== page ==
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Alzheimer's Association to launch program for Blacks facing dementia

Alzheimer's Association to launch program for Blacks facing dementia

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Rev. George Nicholas, chair of the Buffalo Center for Health Equity

The Rev. George Nicholas, of Lincoln Memorial United Methodist Church, speaks during a memorial service in June for those who have died of Covid-19 in area nursing homes. The services was held by 1199 SEIU at Martin Luther King Jr. Park. Nicholas, also convener of the African American Health Equity Task Force and chair of the Buffalo Center for Health Equity, will participate this month in a series of online presentations focused on dementia in the Black community.

Leaders with the Buffalo Center for Health Equity have spent the last few years forging deeper bonds with key figures in the health fields in Erie County government, the University at Buffalo, and city hospitals.

Urgency explains the need for these connections, particularly for people of color, and dementia helps explain the need.

Alzheimer’s and related diseases are the fourth-most common conditions that help predict the lethality of Covid-19. Blacks are twice as likely to have one, and they are less likely to seek medical help until it’s in the later stages and harder to address.

“We could lament about why,” said the Rev. George Nicholas, chair of the health equity center, “or we can spend our energy on building collaborations.”

The center and Alzheimer’s Association of Western New York teamed up to present a five-session online series, “Facing Dementia in the Black/African American Community,” that starts next week.

Laura Ashburn of the Alzheimer's Association of WNY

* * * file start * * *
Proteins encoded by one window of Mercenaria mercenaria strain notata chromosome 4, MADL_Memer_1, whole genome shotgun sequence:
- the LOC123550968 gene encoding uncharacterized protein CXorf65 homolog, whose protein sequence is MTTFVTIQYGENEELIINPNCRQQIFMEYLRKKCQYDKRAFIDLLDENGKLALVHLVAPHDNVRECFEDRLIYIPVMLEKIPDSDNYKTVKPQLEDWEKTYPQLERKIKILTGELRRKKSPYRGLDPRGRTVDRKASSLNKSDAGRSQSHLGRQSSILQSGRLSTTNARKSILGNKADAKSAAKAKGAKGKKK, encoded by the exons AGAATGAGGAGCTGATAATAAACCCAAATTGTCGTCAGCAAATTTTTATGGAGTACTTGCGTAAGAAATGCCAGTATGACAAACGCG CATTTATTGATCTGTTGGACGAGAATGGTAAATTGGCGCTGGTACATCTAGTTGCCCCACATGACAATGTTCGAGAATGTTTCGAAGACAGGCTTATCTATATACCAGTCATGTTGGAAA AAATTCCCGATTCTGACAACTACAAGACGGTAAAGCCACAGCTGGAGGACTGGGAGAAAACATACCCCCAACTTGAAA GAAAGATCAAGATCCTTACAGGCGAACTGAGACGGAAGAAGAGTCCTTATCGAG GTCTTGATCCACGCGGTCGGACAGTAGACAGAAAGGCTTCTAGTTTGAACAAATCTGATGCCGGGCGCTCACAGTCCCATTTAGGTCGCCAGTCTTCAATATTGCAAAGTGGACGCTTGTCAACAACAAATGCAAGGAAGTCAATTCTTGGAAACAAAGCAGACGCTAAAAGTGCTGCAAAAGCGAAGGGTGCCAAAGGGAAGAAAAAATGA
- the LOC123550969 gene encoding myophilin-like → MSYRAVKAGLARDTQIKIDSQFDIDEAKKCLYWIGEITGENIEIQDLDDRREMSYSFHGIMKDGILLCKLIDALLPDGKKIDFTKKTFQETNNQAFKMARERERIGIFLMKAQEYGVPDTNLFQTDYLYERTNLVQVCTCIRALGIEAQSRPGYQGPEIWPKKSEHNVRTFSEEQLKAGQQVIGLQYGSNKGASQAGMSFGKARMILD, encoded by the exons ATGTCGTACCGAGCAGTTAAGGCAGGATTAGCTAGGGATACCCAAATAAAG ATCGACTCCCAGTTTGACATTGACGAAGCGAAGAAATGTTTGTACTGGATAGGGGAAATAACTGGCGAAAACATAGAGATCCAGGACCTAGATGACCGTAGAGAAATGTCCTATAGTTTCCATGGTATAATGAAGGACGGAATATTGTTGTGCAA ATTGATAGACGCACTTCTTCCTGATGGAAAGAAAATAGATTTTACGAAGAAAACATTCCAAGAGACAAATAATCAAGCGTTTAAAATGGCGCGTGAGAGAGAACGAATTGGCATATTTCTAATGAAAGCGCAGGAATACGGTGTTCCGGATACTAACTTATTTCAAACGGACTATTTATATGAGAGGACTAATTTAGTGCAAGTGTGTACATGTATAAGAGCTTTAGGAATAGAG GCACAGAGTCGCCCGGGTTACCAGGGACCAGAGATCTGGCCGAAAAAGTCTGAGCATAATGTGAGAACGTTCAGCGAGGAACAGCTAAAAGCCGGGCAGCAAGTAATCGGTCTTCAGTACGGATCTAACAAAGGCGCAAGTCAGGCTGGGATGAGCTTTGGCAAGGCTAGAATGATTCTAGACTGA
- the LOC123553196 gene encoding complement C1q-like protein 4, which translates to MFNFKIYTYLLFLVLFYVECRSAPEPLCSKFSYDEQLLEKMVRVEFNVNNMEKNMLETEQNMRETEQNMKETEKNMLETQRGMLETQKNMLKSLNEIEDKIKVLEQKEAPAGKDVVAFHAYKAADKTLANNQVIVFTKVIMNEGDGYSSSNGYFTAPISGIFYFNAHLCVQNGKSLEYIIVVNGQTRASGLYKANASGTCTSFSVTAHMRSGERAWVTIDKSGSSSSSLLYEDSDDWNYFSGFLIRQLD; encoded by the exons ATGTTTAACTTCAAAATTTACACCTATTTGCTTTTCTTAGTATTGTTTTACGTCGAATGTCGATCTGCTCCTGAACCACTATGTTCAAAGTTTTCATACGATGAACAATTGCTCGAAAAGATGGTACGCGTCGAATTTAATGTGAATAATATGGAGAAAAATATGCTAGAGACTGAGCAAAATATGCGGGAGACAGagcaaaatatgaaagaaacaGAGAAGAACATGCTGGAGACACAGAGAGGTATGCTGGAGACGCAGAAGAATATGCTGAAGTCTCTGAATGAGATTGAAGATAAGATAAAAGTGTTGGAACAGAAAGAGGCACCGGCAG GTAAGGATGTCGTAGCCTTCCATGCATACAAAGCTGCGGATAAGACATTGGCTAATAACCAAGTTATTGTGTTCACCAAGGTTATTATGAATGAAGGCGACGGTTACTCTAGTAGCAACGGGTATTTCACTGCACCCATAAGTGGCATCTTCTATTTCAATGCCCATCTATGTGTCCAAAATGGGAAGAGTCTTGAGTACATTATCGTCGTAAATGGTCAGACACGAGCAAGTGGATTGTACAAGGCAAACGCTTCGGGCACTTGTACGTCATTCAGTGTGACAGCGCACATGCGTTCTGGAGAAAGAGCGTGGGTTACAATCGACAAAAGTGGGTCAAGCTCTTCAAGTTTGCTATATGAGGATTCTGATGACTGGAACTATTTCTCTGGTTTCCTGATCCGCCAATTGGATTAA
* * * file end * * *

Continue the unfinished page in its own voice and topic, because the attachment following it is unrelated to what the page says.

Lauren Ashburn, director of education and training with the Alzheimer’s Association of Western New York, said the upcoming Buffalo-led online presentations on dementia in the Black community will be available nationally.

“I really wanted to amplify voices in the community that are trusted, so all of the speakers for the series are folks already doing (related) work,” said Lauren Ashburn, director of education and training with the regional Alzheimer’s affiliate, who led series development.

Each installment in the series is free and starts at 6 p.m. on Thursdays. Here is the lineup:

Understanding Dementia and Facing the Stigma (Thursday): Arthena Caston, of Atlanta, diagnosed with early onset Alzheimer’s at age 51, will talk about how she has addressed her condition.

Health Disparities & Importance of Diversity in Research (Sept. 10): Nicholas, pastor of Lincoln Memorial United Methodist Church, and Carl Hill, vice president for scientific engagement with the national Alzheimer’s Association will talk about the need for more people of color to participate in clinical medial studies to help improve treatments and caregiving.

Dementia Caregiving and Mental Health (Sept. 17): The conversation will be led by Karl Shallowhorn, of Buffalo, a mental health counselor who helped care for two loved ones who died from dementia.

Shining Light on the Role of Faith in Dementia Care (Sept. 24): At least two Buffalo pastors and a church leader who have cared for loved ones with dementia will lead this panel discussion.

Fighting Dementia – Tips for Healthy Living (Oct 1): An Alzheimer’s cure remains elusive but this presentation will focus on the benefits of early diagnoses and healthy living as ways to prevent and treat it.

An online panel discussion and Q&A will follow each presentation.

Register for one or more at bit.ly/DementiaWebinar or call 800-272-3900. The presentations will be available nationally, Ashburn said, and its messages will resonate with all families who face Alzheimer’s and other dementia.

The Buffalo News: Good Morning, Buffalo

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